Driving the Efficiency of the U.S. Supply Chain

Tags: Trucking, Supply Chain

The recent surge of domestic manufacturing and the overall growth of the U.S. economy has required suppliers and carriers to re-examine and seek out new ways to streamline their operations. As the economy has continued to grow over the past decade, the American truck driver has become one of the most important facets in the U.S. supply chain, moving the majority of the surface freight in North America. 

As the economy adjusts to a new level of output, improving the efficiency of the U.S. supply chain is essential to continued economic growth. This includes addressing key logistical hurdles that drivers and the trucking industry face daily, like deteriorating infrastructure and capacity crunches.

Improved Infrastructure - Investing in Safety

One of the biggest logistical challenges is a direct result of today’s U.S. infrastructure. In its current condition, the nation’s infrastructure cannot accommodate today’s level of high-volume traffic. This creates additional costs and inefficiencies for the trucking industry and, in fact, it’s estimated that around $75 billion a year is lost as the industry sits together in traffic due to congested bottlenecks. The continual growth of the economy continues to boost the number of trucks on the road, as trucking moves approximately 70% of the surface freight in North America and had a record breaking 6.6% increase in tonnage transported in 2018.

The inefficiencies of the road have also become an economic issue for drivers. Strict zoning restrictions across the nation are forcing drivers to choose between Hours of Service (HOS) violations, traffic fines or missed wages as they try to find a safe place to park. According to the American Transportation Research Institute, drivers are spending nearly an hour a day looking for a safe place to park– resulting in $4,600 in lost wages annually.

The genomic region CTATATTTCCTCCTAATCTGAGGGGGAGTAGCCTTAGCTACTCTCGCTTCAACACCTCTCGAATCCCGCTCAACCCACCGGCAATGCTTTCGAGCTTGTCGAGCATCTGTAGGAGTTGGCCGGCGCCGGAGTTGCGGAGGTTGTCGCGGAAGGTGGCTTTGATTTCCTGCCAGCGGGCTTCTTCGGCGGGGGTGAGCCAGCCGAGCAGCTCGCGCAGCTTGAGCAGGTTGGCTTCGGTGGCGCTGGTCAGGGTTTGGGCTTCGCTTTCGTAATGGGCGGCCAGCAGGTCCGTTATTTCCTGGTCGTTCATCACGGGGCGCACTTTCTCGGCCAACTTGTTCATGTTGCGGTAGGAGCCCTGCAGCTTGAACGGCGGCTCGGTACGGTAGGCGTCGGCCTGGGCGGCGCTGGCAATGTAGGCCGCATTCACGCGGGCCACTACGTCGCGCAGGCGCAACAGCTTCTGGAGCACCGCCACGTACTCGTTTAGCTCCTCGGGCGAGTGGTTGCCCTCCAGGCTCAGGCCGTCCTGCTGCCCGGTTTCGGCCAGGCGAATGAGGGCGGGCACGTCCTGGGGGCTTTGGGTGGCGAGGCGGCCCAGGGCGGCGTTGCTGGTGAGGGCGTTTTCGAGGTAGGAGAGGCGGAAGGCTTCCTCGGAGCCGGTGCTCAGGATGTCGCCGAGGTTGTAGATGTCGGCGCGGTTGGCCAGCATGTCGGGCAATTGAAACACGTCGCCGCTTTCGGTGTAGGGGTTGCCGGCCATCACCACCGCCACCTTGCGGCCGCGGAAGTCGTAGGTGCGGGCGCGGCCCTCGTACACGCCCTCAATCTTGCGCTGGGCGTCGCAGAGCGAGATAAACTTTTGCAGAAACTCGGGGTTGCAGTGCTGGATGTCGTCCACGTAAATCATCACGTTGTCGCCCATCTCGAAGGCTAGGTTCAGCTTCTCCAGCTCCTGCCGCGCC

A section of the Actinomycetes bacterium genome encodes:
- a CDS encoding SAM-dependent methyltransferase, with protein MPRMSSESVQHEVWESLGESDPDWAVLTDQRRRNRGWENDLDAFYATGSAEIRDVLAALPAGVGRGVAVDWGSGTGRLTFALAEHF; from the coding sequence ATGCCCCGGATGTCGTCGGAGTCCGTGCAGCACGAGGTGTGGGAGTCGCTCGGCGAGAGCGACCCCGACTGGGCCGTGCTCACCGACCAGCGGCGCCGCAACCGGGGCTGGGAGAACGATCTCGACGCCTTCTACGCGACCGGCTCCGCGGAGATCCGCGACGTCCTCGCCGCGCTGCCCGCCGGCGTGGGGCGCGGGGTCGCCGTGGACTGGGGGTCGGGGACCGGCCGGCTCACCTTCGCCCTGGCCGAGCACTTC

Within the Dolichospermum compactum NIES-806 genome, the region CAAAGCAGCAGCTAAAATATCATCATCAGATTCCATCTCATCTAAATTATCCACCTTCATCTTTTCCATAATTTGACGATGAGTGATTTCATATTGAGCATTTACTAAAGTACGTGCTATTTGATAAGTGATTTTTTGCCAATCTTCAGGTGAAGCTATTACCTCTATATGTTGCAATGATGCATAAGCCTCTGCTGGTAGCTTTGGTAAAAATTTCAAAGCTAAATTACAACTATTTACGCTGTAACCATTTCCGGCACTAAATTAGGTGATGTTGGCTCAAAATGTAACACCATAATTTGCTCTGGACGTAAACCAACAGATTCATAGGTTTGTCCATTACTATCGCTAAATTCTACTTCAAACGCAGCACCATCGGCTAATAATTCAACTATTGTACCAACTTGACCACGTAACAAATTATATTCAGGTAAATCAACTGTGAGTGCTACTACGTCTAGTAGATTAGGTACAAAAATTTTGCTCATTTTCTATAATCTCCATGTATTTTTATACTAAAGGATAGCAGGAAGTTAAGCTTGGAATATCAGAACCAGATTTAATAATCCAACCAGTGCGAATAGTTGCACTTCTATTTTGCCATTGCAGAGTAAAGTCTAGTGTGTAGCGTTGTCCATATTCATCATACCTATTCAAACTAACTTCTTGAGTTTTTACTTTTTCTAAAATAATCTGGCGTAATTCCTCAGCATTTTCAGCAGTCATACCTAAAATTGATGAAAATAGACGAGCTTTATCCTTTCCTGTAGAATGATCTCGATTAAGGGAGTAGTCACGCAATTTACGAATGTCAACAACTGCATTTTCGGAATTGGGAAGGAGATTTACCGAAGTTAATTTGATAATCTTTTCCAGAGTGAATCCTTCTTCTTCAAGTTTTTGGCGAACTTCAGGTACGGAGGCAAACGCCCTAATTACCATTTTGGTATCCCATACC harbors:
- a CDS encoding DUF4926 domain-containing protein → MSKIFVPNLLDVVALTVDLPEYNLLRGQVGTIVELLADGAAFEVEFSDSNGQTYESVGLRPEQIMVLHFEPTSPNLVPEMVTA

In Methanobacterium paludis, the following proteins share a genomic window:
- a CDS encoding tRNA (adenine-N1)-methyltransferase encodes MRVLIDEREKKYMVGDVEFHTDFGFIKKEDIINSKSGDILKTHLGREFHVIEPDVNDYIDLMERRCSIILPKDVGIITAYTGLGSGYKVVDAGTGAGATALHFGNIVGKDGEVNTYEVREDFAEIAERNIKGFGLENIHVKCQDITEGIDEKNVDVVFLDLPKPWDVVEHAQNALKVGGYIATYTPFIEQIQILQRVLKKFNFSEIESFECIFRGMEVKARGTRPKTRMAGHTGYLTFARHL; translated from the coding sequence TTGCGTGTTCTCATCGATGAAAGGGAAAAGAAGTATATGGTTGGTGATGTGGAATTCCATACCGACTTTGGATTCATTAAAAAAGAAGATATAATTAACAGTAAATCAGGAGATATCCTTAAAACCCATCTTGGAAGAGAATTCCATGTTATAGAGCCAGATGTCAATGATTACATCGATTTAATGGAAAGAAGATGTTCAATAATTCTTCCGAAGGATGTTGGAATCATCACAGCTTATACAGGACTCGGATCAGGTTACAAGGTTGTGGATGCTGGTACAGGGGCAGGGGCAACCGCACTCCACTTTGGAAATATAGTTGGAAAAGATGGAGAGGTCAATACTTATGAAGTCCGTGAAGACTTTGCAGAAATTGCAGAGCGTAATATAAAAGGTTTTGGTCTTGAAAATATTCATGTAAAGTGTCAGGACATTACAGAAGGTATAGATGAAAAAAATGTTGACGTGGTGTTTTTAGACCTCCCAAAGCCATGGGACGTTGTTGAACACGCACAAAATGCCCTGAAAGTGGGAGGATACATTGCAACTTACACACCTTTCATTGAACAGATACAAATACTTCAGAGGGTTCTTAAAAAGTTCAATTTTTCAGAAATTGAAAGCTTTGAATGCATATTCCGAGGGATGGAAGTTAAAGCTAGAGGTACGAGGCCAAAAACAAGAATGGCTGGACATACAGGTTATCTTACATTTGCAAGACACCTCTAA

Beyond logistics, road conditions deemed by the American Society of Civil Engineers to be “structurally deficient and in poor condition” are becoming a greater safety issue. According to the American Trucking Associations, in nearly 53% of highway fatalities, the condition of the road was a contributing factor. While the trucking industry is encouraged by the steps of legislation leaders to put forth a plan to heavily invest in the nation’s infrastructure, we do believe that it is past time to put politics aside and work together to ensure everyone’s safety on the road.

Tech Evolution for Improved Synergy

The need for capacity optimization has also begun to spur the industry to finally embrace technological innovation, resulting in recent investments in technology and IoT solutions in hopes of increasing agile demand response. The additional data insights that accompany carrier tech adoption is also laying the foundation for fleet and shipping managers to have greater visibility into their operations – allowing for improved communications and cost savings.

For example, ELDs provide an immense opportunity for both shippers and carriers to drive synergies, reducing costs and eliminating waste for both parties. It’s also good to note that technology not only assists with increasing collaboration between shippers and carriers but can also improve driver retention and hiring rates. Addressing some of the top concerns of drivers including health, safety and communications, tech solutions offer drivers a better quality of life.

Let’s Keep America Moving

Recent economic policies have highlighted the importance of ensuring the U.S. supply chain is able to operate at its maximum potential. As drivers of the economy, trucking industry leaders are committed to transporting our clients’ products as efficiently and effectively as possible. It is a safe assumption that if the nation’s trucks aren’t moving, neither is the American economy. 






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